Defense Date

2018

Document Type

Dissertation

Degree Name

Doctor of Philosophy

Department

Medical Physics

First Advisor

Siyong Kim

Second Advisor

Woon-Hong Yeo

Third Advisor

Laura Padilla

Fourth Advisor

Taeho Kim

Abstract

One of the greatest challenges in achieving accurate positioning in head and neck radiotherapy is that the anatomy at and above the cervical spine does not act as a single, mechanically rigid body. Current immobilization techniques contain residual uncertainties that are especially present in the lower neck that cannot be reduced by setting up to any single landmark. The work presented describes the development of a radiotherapy friendly mostly-plastic 6D robotic platform for positioning independent landmarks, (i.e., allowing remote, independent positioning of the skull relative to landmarks in the thorax), including analysis of kinematics, stress, radiographic compatibility, trajectory planning, physical construction, and phantom measurements of correction accuracy. No major component of the system within the field of imaging or treatment had a measured attenuation value greater than 250 HU, showing compatibility with x-ray-based imaging techniques. Relative to arbitrary overall setup errors of the head (min = 1.1 mm, max = 5.2 mm vector error) the robotic platform corrected the position down to a residual overall error of 0.75 mm +/- 0.33 mm over 15 cases as measured with optical tracking. This device shows the potential for providing reductions to dose margins in head and neck therapy cases, while also reducing setup time and effort.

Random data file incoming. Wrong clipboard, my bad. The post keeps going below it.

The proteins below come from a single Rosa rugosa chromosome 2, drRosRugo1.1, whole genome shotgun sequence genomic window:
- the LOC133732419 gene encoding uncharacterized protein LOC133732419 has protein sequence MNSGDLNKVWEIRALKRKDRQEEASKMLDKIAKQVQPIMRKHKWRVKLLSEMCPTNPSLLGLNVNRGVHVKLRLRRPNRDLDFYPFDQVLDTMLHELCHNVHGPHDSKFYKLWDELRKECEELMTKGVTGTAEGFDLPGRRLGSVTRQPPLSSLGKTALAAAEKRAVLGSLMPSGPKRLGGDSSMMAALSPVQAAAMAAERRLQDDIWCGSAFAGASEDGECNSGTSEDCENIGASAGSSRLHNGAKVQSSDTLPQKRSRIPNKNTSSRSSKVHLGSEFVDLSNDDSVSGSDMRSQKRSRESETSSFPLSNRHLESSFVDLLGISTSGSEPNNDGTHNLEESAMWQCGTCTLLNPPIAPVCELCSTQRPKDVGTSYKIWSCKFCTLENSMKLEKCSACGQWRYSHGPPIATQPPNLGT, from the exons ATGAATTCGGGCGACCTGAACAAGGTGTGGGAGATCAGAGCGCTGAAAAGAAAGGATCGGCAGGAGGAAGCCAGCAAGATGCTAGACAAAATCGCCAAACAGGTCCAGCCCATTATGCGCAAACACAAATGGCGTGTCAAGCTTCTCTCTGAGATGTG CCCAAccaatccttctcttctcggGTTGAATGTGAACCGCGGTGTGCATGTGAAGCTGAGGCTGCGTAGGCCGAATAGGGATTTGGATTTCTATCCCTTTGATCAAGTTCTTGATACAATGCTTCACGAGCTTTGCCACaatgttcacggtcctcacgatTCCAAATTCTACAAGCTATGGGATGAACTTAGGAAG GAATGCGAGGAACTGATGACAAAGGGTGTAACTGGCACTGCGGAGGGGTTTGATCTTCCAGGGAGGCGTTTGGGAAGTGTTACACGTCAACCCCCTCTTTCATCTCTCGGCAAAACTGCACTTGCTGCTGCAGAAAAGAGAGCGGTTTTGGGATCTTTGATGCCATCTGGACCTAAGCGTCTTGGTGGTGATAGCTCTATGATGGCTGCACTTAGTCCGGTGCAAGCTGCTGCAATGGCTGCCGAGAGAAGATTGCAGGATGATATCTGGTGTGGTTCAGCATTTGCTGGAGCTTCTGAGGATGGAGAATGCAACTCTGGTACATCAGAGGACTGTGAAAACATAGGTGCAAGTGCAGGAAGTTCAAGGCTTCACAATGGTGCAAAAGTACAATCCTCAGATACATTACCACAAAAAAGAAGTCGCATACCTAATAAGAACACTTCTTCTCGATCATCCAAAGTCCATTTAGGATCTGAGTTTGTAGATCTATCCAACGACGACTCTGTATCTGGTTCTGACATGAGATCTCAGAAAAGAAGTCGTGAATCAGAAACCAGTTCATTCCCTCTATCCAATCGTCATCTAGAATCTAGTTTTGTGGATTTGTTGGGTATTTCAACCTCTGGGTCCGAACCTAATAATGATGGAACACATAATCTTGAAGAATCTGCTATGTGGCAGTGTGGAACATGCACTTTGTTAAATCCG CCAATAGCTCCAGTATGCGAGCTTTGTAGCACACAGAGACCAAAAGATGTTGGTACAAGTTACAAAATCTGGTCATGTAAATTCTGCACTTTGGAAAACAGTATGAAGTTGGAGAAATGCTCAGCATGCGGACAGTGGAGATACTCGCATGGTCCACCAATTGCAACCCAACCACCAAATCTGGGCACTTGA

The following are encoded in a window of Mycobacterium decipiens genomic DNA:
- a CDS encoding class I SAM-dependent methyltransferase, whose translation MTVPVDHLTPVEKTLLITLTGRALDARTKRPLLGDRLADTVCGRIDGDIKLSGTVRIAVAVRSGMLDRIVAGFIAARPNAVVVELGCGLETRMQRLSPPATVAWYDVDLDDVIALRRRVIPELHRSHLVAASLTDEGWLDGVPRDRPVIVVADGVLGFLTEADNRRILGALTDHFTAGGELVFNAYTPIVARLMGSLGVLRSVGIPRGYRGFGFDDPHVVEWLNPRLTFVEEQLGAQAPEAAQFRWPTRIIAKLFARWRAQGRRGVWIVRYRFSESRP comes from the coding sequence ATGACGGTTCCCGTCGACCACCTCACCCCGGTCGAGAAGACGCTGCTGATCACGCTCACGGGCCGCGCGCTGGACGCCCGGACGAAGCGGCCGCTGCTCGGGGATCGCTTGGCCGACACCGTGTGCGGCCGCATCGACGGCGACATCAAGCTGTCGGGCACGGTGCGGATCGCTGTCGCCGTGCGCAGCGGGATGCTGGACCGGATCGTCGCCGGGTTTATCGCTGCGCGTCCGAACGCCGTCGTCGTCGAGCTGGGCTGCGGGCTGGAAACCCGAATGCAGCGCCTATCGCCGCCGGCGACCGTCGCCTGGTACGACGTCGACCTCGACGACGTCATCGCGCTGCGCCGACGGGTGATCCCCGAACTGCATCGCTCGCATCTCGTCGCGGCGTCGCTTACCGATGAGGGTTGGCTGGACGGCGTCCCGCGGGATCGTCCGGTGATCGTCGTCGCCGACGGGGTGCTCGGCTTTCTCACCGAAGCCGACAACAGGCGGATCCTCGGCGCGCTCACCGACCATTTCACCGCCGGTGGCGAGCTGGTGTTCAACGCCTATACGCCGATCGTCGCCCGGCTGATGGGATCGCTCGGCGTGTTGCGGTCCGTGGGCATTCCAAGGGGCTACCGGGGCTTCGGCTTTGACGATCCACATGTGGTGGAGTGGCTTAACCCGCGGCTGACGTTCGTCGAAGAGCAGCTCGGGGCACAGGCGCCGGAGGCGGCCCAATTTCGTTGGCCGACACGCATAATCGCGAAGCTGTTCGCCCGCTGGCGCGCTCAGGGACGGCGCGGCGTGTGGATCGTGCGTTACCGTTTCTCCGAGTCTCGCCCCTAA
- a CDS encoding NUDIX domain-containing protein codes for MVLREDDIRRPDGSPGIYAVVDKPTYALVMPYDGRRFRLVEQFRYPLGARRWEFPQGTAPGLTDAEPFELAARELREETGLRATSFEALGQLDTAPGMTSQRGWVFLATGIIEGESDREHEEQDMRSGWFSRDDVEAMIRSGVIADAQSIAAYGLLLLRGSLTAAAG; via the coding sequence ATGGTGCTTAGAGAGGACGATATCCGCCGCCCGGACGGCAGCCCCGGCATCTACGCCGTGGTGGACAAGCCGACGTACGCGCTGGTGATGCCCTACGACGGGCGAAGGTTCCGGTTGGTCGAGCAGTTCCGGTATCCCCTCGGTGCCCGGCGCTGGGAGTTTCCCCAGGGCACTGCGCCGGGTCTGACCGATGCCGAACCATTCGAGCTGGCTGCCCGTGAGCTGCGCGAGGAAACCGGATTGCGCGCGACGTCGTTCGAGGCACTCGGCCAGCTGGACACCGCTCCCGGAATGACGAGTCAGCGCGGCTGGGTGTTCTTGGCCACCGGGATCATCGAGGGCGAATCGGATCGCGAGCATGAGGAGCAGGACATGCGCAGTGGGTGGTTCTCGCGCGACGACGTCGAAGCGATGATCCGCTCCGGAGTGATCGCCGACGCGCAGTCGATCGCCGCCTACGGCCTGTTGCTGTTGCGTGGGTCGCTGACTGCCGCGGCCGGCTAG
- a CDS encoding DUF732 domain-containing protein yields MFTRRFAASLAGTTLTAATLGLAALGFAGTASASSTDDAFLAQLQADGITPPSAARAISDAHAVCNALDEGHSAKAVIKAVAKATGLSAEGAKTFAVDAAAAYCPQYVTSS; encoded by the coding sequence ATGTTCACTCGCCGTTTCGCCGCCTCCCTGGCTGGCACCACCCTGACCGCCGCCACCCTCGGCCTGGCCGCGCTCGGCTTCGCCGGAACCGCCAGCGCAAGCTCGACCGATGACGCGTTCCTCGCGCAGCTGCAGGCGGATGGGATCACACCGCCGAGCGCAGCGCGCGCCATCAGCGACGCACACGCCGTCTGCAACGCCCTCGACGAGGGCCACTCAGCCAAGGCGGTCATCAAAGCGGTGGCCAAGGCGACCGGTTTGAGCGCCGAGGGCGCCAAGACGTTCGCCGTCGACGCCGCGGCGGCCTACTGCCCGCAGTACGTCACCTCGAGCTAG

Rights

© Mark Ostyn

Is Part Of

VCU University Archives

Is Part Of

VCU Theses and Dissertations

Date of Submission

8-3-2018

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